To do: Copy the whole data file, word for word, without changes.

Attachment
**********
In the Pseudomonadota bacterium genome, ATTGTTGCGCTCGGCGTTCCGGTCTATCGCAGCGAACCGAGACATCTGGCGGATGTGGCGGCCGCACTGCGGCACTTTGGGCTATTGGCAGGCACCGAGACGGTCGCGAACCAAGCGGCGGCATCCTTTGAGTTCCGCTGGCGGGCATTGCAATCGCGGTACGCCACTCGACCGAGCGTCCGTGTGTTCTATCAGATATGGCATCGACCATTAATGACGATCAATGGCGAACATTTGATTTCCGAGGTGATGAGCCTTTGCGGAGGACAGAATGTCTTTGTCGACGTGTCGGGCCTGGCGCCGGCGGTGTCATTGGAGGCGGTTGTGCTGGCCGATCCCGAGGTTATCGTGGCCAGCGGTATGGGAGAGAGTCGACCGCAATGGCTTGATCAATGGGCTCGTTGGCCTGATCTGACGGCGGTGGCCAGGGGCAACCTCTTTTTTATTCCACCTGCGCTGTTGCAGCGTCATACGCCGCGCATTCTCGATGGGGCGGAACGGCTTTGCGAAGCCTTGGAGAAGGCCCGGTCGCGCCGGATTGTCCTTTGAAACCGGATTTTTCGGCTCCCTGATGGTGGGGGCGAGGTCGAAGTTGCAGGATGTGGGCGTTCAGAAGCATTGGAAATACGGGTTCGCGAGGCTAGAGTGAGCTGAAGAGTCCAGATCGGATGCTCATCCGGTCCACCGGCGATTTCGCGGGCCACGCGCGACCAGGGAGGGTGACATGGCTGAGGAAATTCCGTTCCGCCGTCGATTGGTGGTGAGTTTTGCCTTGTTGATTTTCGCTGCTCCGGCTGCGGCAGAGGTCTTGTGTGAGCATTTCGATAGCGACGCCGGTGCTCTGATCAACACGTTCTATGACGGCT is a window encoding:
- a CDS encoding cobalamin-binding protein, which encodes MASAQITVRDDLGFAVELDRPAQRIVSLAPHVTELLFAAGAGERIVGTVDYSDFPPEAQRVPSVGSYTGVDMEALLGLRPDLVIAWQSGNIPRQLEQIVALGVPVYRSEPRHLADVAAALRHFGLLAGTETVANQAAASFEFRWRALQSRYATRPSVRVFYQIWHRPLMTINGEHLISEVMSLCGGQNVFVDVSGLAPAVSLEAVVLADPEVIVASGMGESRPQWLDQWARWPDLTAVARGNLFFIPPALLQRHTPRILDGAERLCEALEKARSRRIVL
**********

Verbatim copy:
In the Pseudomonadota bacterium genome, ATTGTTGCGCTCGGCGTTCCGGTCTATCGCAGCGAACCGAGACATCTGGCGGATGTGGCGGCCGCACTGCGGCACTTTGGGCTATTGGCAGGCACCGAGACGGTCGCGAACCAAGCGGCGGCATCCTTTGAGTTCCGCTGGCGGGCATTGCAATCGCGGTACGCCACTCGACCGAGCGTCCGTGTGTTCTATCAGATATGGCATCGACCATTAATGACGATCAATGGCGAACATTTGATTTCCGAGGTGATGAGCCTTTGCGGAGGACAGAATGTCTTTGTCGACGTGTCGGGCCTGGCGCCGGCGGTGTCATTGGAGGCGGTTGTGCTGGCCGATCCCGAGGTTATCGTGGCCAGCGGTATGGGAGAGAGTCGACCGCAATGGCTTGATCAATGGGCTCGTTGGCCTGATCTGACGGCGGTGGCCAGGGGCAACCTCTTTTTTATTCCACCTGCGCTGTTGCAGCGTCATACGCCGCGCATTCTCGATGGGGCGGAACGGCTTTGCGAAGCCTTGGAGAAGGCCCGGTCGCGCCGGATTGTCCTTTGAAACCGGATTTTTCGGCTCCCTGATGGTGGGGGCGAGGTCGAAGTTGCAGGATGTGGGCGTTCAGAAGCATTGGAAATACGGGTTCGCGAGGCTAGAGTGAGCTGAAGAGTCCAGATCGGATGCTCATCCGGTCCACCGGCGATTTCGCGGGCCACGCGCGACCAGGGAGGGTGACATGGCTGAGGAAATTCCGTTCCGCCGTCGATTGGTGGTGAGTTTTGCCTTGTTGATTTTCGCTGCTCCGGCTGCGGCAGAGGTCTTGTGTGAGCATTTCGATAGCGACGCCGGTGCTCTGATCAACACGTTCTATGACGGCT is a window encoding:
- a CDS encoding cobalamin-binding protein, which encodes MASAQITVRDDLGFAVELDRPAQRIVSLAPHVTELLFAAGAGERIVGTVDYSDFPPEAQRVPSVGSYTGVDMEALLGLRPDLVIAWQSGNIPRQLEQIVALGVPVYRSEPRHLADVAAALRHFGLLAGTETVANQAAASFEFRWRALQSRYATRPSVRVFYQIWHRPLMTINGEHLISEVMSLCGGQNVFVDVSGLAPAVSLEAVVLADPEVIVASGMGESRPQWLDQWARWPDLTAVARGNLFFIPPALLQRHTPRILDGAERLCEALEKARSRRIVL